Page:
Mikaela Shiffrin shifts from record chase to medal races at worlds

Perspective. The big picture. Dealing with both success and failure.

Mikaela Shiffrin did a lot of soul searching after she didn’t win a medal and didn’t finish three of her five individual races at last year’s Beijing Olympics after entering the games amid enormous expectations.

Her takeaways?

“Accept a little bit more that sometimes things are not going to go the way that I really hope,” the American skier said. “Even if I work hard and I try really hard and I think I’m doing all the right things, sometimes it’s not going to work, and that’s just how it is. That’s how it goes in life. Sometimes you fail and then sometimes you succeed. And I feel much more comfortable with both extremes and maybe a little bit less stressed about it in general.”

That less-stress approach is working out just fine for Shiffrin, who has been having a record-breaking World Cup season.

But that version of record-hunting — the one where Shiffrin has eclipsed Lindsey Vonn for the most World Cup wins on the all-time women’s list and needs only one more to match Ingemar Stenmark’s overall mark of 86 victories — goes on hold now as Shiffrin shifts to another challenge: competing in her first major event since Beijing.

The Alpine skiing world championships open Monday in Courchevel and Meribel, France, with Shiffrin again expected to be a medal contender in all four of the events she’ll likely compete in.

While it might not attract the same amount of attention — especially in the United States — the worlds follow nearly the same exact format of the Olympic skiing program.

Seems like the perfect opportunity for Shiffrin to be motivated for redemption, right?

“Actually no, not really,” Shiffrin said. “If I learned anything last year, it’s that these big events, they can go amazing and they can go terrible, and you’re going to survive no matter what. So I kind of don’t care.”

In addition, the 27-year-old Shiffrin said on another recent day: “I feel more comfortable with the pressure and more comfortable with the stress of racing. So then I can actually enjoy that process.”

While wins at world championships don’t count toward Shiffrin’s World Cup total, they could add to her almost equally impressive career record at worlds.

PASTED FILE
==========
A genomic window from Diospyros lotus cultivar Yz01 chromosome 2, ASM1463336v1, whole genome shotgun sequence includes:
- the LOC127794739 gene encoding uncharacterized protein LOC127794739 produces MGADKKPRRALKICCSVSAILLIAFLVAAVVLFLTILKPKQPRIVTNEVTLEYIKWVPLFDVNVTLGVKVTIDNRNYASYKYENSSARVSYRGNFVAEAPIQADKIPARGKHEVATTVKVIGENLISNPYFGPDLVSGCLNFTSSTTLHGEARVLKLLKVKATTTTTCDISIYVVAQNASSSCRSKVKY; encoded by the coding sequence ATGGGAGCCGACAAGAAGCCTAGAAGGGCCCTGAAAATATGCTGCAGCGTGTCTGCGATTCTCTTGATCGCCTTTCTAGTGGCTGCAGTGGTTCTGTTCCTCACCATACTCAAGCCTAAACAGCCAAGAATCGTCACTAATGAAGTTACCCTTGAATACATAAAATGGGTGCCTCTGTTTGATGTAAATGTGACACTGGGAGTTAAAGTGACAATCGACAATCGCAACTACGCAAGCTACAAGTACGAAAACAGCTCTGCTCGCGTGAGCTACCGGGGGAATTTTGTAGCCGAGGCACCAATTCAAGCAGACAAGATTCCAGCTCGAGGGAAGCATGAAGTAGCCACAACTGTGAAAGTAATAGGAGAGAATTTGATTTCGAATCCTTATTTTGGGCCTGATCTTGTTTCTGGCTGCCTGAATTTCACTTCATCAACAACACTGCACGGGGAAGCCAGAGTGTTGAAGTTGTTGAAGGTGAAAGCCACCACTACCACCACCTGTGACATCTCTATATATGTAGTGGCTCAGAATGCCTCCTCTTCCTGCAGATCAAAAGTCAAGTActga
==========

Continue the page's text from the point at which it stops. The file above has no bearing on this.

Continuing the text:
In 13 races at the next biggest event in skiing after the Olympics, Shiffrin has claimed six golds and 11 medals overall. The last time she didn’t medal in a race at worlds came eight years ago, when she was still a teenager.


Shiffrin will likely enter four events at worlds — combined, super-G, giant slalom and slalom.

She said recently that she’s “pretty sure” she won’t race the downhill. And she probably won’t enter the parallel event, either, because it’s rough on her back.

The combined, which she dominated at the last worlds in Cortina d’Ampezzo, Italy, two years ago, opens the championships on Monday. It’s an event that combines the times from one super-G run and one slalom run.


The worlds will be held at two different locations, separated by a 15-minute drive but connected by gondolas and ski slopes.

The women will compete in Meribel on the Roc de Fer course that was designed for the 1992 Albertville Olympics, while the men will race in Courchevel on the new l’Eclipse course that made its debut during last season’s World Cup finals.


While Shiffrin excels in the technical disciplines of slalom and giant slalom, her Norwegian boyfriend, Aleksander Aamodt Kilde, is a specialist at downhill and super-G.

A former overall World Cup champion and a winner of silver (in combined) and bronze (in super-G) in Beijing, Kilde is still chasing his first medal at a world championships, having missed the 2021 event because of injury.

Olympic giant slalom champion Marco Odermatt is Kilde’s main rival.


After the U.S. team — men and women — produced only one medal in Beijing, the squad is hoping for many more at this event, and not just from Shiffrin.

Ryan Cochran-Siegle, who took silver in last year’s Olympic super-G, remains a medal threat in multiple events. Also, Travis Ganong enters fresh off a third-place finish at the feared Kitzbuehel downhill in his farewell season.

On the women’s side, Paula Moltzan placed second behind Shiffrin in December for the U.S. team’s first 1-2 finish in a women’s World Cup slalom since 1971. And now Moltzan has qualified for the group of seven top-seeded women for slalom. Also, Breezy Johnson and Nina O’Brien continue to improve after returning from injury.

“People always talk about of how many medals do you want to win? What’s the goal? What’s the number? I think for us, the key thing is let’s go out there and ski the best we can,” said U.S. Alpine director Patrick Riml, who was rehired by the team following the disappointing results in Beijing.

“I focus on the process — go out there, make good turns, and then I think we have the potential to win some medals,” Riml added. “I feel pretty good about where we at right now and also how are we going to progress going forward.”

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